By Diana Maricruz Perez Santos
When my friend Tom invited me to participate in this blog, he suggested I write about my research topic. I remember my answer: “24/7 is a lot gelatinized starch for me.” I have even earned the nickname “Diana Starch” between my peers. Every day I notice there is still much I must learn in this field. But, here I will write a little about this reaction and its use in the food industry.
The science of gelatinization
Starch gelatinization is the process where starch and water are subjected to heat causing the starch granules to swell. As a result, the water is gradually absorbed in an irreversible manner. This gives the system a viscous and transparent texture. The result of the reaction is a gel, which is used in sauces, puddings, creams and other food products, providing a pleasing texture.
The most common example to explain this phenomenon is pasta preparation: pasta is made mostly of semolina wheat (wheat flour) that contains high amounts of starch. When it is cooked in boiling water, the size increases because it absorbs water and it gets a soft texture.
From the kitchen to my thesis
The organic nature of starch is not predictable in food industry processes, resulting in slow progress in terms of technology development. Its use has led to the search for techniques to standardize behavior during industrial processes in order to optimize specific processes and provide solutions to common problems and give a guideline for the development of better products.
Currently, a large number of foods utilize starch gelatinization, and this governs the manner in which processes are designed. However it is known that this reaction is susceptible to many intrinsic and extrinsic factors that directly affect the way it develops, often a slight variation of any factors could sacrifice the characteristic texture of the food.
In order to continue enjoying soft food with great quality, progress in material analysis and characterization has enabled analytical techniques such as scanning electron microscopy, atomic force microscopy, and transmission electron microscopy for visual analysis of starch surface and morphology. Techniques such as x-ray diffraction and magnetic resonance imaging are useful to learn the specific structure of each type of starch, and others such as differential scanning calorimetry (the technique in which I specialize) serve to describe gelatinization according to their energy requirements.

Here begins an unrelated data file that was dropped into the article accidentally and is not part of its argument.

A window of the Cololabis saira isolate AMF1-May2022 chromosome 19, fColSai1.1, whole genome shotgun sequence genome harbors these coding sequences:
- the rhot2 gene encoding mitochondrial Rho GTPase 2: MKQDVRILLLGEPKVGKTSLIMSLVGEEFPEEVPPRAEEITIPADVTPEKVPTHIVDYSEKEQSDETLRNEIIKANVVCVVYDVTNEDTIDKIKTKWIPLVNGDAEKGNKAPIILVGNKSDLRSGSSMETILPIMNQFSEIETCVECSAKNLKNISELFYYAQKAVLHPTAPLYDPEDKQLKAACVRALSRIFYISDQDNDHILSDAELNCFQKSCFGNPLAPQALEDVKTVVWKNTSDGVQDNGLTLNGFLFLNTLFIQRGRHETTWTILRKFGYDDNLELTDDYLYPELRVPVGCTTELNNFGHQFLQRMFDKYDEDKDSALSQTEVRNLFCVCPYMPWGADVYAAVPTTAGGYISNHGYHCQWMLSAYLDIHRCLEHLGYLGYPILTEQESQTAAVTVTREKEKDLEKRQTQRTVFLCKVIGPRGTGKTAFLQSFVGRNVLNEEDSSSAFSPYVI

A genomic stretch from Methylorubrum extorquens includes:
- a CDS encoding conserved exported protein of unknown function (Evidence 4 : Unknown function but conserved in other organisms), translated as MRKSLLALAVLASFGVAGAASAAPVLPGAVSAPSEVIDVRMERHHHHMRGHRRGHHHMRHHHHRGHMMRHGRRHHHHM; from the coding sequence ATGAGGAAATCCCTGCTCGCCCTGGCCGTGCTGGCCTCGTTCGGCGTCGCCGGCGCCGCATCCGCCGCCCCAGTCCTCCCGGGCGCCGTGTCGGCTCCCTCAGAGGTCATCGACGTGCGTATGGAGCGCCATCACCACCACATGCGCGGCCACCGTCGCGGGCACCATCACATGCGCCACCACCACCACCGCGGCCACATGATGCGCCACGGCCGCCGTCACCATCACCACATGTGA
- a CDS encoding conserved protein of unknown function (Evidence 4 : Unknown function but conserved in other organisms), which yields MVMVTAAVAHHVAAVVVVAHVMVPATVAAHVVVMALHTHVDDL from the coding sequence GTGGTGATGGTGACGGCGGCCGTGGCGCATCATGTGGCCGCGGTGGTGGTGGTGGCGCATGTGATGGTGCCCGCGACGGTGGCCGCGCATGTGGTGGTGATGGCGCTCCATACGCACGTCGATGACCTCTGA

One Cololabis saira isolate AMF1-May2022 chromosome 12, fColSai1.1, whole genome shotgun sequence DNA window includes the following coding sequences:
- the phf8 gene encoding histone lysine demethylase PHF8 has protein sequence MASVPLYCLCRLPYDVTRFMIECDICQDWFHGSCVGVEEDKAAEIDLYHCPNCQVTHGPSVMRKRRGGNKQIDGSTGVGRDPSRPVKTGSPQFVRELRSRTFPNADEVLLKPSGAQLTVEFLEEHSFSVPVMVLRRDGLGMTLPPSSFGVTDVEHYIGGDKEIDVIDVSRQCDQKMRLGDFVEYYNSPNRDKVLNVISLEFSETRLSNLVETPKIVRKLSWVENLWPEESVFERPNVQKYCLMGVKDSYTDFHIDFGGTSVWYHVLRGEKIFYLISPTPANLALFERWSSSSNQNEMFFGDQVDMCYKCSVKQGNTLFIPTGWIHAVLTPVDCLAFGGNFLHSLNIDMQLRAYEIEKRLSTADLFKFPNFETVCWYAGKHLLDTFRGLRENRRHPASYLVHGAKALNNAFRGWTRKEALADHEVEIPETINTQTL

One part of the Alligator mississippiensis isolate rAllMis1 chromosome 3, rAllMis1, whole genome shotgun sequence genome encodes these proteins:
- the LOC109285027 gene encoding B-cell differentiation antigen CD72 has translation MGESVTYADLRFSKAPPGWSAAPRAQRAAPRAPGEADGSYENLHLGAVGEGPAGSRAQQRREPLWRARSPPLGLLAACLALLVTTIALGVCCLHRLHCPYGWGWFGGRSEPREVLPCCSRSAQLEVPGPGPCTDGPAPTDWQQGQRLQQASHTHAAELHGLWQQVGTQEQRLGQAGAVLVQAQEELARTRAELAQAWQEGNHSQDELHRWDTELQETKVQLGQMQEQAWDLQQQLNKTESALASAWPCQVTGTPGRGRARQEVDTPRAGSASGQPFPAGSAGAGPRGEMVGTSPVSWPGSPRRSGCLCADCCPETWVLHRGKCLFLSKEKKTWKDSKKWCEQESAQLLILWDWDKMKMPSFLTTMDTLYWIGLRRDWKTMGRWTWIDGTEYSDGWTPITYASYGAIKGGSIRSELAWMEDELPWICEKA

This reaction also raised my interest in the study of process simulation techniques, where you can use special computer programs to model food production processes before they even exist.
Different varieties of starch and their functionality in various industrial processes are the biggest challenge to developing simple, easy, and comprehensive applications to predict the reaction behavior during production.
As you can see this is a little bit of the state of my research topic. If you are interested in learning more or have any questions regarding starch gelatinization or differential scanning calorimetry, leave them in the comment section below; it would be a pleasure to help you.
How do you use the amazing process of starch gelatinization? Research, work, or maybe simply cooking up a big bowl of pasta?
Photo credit: Modernist Cuisine: The Art and Science of Cooking by http://modernistcuisine.com